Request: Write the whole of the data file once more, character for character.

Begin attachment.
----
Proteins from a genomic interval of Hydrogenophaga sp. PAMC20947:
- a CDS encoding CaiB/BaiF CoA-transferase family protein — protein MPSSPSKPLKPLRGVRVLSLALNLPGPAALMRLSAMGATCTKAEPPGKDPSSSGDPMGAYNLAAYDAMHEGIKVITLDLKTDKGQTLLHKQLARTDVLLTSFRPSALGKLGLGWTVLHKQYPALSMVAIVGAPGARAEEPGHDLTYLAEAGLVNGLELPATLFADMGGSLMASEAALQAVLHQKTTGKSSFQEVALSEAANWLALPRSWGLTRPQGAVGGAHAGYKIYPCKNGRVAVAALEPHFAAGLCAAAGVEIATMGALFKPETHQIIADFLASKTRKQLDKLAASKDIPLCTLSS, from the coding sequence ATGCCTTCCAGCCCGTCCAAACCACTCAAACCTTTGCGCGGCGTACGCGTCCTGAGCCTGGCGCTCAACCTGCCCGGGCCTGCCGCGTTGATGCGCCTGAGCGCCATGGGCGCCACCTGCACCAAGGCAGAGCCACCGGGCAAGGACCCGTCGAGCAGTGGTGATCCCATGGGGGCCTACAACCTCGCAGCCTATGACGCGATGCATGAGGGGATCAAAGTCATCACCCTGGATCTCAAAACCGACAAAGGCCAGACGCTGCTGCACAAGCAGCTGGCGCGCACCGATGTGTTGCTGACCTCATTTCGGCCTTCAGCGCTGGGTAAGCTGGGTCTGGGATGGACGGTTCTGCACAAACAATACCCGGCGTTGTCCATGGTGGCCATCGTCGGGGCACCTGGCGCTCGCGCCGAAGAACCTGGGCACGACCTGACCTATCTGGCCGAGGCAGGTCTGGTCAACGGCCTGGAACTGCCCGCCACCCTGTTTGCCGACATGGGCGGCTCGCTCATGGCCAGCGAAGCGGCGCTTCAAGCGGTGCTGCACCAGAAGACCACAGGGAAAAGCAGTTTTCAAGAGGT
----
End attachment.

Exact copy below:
Proteins from a genomic interval of Hydrogenophaga sp. PAMC20947:
- a CDS encoding CaiB/BaiF CoA-transferase family protein — protein MPSSPSKPLKPLRGVRVLSLALNLPGPAALMRLSAMGATCTKAEPPGKDPSSSGDPMGAYNLAAYDAMHEGIKVITLDLKTDKGQTLLHKQLARTDVLLTSFRPSALGKLGLGWTVLHKQYPALSMVAIVGAPGARAEEPGHDLTYLAEAGLVNGLELPATLFADMGGSLMASEAALQAVLHQKTTGKSSFQEVALSEAANWLALPRSWGLTRPQGAVGGAHAGYKIYPCKNGRVAVAALEPHFAAGLCAAAGVEIATMGALFKPETHQIIADFLASKTRKQLDKLAASKDIPLCTLSS, from the coding sequence ATGCCTTCCAGCCCGTCCAAACCACTCAAACCTTTGCGCGGCGTACGCGTCCTGAGCCTGGCGCTCAACCTGCCCGGGCCTGCCGCGTTGATGCGCCTGAGCGCCATGGGCGCCACCTGCACCAAGGCAGAGCCACCGGGCAAGGACCCGTCGAGCAGTGGTGATCCCATGGGGGCCTACAACCTCGCAGCCTATGACGCGATGCATGAGGGGATCAAAGTCATCACCCTGGATCTCAAAACCGACAAAGGCCAGACGCTGCTGCACAAGCAGCTGGCGCGCACCGATGTGTTGCTGACCTCATTTCGGCCTTCAGCGCTGGGTAAGCTGGGTCTGGGATGGACGGTTCTGCACAAACAATACCCGGCGTTGTCCATGGTGGCCATCGTCGGGGCACCTGGCGCTCGCGCCGAAGAACCTGGGCACGACCTGACCTATCTGGCCGAGGCAGGTCTGGTCAACGGCCTGGAACTGCCCGCCACCCTGTTTGCCGACATGGGCGGCTCGCTCATGGCCAGCGAAGCGGCGCTTCAAGCGGTGCTGCACCAGAAGACCACAGGGAAAAGCAGTTTTCAAGAGGT